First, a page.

Hayatuddini: In Spite of Challenges, Nigeria’s Real Estate Still Guarantees Returns



Imran Hayatuddini is the Chief Executive Officer of HGR Property Development Company. A home-grown property development firm. He shares his views on Nigeria’s burgeoning property market with Chineme Okafor. Excerpts:

Can you evaluate Nigeria’s property market, vis-à-vis its status and potential?

I will boldly say the property market is the future of the Nigerian economy. I say this because if you look closely it is capable of stimulating the other sectors of the economy. When you merge the property market and mortgage finance sector with the country’s huge population, the demand for good homes and offices, and the economic capacity of the people, you’ll understand the potential that is within the industry.

Nigeria’s middle class is growing by 7.9 per cent per annum and these are the people with purchasing power to pay for rent, purchase houses and just invest.

Today, the industry still boasts of 10 per cent annual growth, a market value of N6.5 trillion in 2015 asides an anticipated $13.6 billion investment in 2016.

How relative is this assessment?

We have urban centres that are rapidly growing with relative population. Let’s look at a few figures. Lagos grows at roughly 3.2 per cent per annum, Abuja grows by 4.3 per cent per annum, and Kano grows at 3.3 per cent per annum. All these imply that demand for houses would continue to rise.

The developer however notes that for the potentials of the sector to be fully harnessed, the bureaucratic bottlenecks, access to basic infrastructure and high land costs in the country must be adequately addressed.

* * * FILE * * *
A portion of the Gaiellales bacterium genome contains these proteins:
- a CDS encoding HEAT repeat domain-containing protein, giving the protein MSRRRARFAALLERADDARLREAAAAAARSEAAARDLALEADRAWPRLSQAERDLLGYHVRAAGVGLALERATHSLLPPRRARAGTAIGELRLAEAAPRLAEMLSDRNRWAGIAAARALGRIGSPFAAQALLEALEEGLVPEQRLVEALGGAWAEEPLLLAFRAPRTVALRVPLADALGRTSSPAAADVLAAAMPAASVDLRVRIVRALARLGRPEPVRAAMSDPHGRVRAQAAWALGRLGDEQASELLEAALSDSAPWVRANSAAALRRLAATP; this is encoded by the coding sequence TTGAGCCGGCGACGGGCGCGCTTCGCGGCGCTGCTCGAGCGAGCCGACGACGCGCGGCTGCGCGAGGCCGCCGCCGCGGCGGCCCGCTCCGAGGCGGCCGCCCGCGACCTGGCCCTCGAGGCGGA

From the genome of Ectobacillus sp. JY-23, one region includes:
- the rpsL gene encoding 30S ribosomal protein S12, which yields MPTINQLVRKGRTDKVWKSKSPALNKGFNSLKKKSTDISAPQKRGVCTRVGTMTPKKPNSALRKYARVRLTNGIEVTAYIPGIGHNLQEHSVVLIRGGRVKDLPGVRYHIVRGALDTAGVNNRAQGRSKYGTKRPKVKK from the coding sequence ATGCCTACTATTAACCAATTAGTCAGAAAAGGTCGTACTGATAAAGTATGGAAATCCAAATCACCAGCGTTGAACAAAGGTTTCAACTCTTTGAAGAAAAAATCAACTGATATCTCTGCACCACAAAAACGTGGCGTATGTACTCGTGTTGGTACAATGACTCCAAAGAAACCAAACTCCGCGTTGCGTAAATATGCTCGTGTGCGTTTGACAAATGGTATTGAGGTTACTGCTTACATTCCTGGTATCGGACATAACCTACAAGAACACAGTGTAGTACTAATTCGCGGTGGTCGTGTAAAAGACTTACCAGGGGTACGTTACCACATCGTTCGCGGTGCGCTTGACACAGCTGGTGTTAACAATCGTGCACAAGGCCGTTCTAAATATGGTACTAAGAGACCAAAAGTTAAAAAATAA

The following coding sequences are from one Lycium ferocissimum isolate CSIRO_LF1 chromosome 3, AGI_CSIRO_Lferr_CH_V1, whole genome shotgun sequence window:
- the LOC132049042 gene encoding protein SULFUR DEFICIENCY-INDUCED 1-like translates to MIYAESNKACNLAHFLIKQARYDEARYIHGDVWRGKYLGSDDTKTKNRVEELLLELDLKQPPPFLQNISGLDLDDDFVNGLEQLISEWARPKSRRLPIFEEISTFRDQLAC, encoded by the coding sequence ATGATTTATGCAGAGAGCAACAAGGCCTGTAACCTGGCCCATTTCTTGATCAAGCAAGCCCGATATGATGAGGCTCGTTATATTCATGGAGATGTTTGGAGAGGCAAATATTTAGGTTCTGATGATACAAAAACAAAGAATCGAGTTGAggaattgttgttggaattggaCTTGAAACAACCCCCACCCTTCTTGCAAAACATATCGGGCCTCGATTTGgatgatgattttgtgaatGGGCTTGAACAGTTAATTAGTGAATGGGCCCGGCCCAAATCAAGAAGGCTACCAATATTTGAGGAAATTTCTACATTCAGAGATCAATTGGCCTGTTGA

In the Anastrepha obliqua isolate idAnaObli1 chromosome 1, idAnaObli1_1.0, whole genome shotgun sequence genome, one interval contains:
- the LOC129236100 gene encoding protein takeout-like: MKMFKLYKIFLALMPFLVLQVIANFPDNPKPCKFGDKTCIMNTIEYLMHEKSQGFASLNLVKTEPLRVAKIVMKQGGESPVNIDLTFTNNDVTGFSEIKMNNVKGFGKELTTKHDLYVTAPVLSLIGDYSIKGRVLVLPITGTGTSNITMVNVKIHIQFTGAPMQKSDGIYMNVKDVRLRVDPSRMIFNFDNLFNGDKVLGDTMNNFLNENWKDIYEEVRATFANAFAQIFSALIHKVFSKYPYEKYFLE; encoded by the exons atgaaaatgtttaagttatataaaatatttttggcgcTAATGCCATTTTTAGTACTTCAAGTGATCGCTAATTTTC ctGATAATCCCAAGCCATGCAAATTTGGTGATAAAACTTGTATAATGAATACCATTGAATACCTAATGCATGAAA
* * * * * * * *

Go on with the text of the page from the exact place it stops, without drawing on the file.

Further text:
How deep an impact do these have on the sector’s economics?

Property development is arguably the most lucrative of all investment opportunities in Nigeria’s real estate sector. We have different sub-sectors. There is mixed use development, which involves blending a combination of commercial, social, institutional, or industrial uses.

There are also the residential housing estates, and commercial property rental which industry trends show that the demand for them is rising amongst middle-income and young professionals in Nigeria.

These factors along with economic growth and an emerging middle class offer opportunities for investment in the housing sector, but we cannot overemphasize the facts that there are enormous challenges that need to be addressed and which, frankly speaking, are slowing down the sector’s progress.

What sort of unique services do you offer in the sector?

Property listings – the one thing lacking in most Nigerian businesses is customer service, we put a lot of focus into understanding the client’s needs and actually work around the client’s request rather than just force properties down their throats.

We make sure we properly vet all the properties we offer clients to make sure it’s only quality that we have in our books. We are also one of the registered listing agents for the Churchgate WTC – the premier residential tower at the World Trade Center (WTC) Abuja which will be the most enviable address in the FCT.

We also do turn-key renovations, developments, management and consultancy. All that we do, we apply smartness, functionality and innovation to keep up with and even surpass industry trends.

With Nigeria’s idiosyncrasies in mind, what describes a luxury property?

For us at HGR, the definition of luxury properties goes well beyond simply ‘big’ or ‘expensive’. Luxury is defined by personal preferences. It represents your lifestyle, your individuality, your personal taste and your choice.

When it comes to choice, innovation and quality, our creative design and marketing teams represents the best. Also looking at the marketing and selling of a luxury home, it’s an art and there are actually variables to consider, these are things our staff are trained to consider in every transaction. Like I said, personal preference and lifestyle is a major part of any luxurious item and your marketing has to be tailored to people’s lifestyles.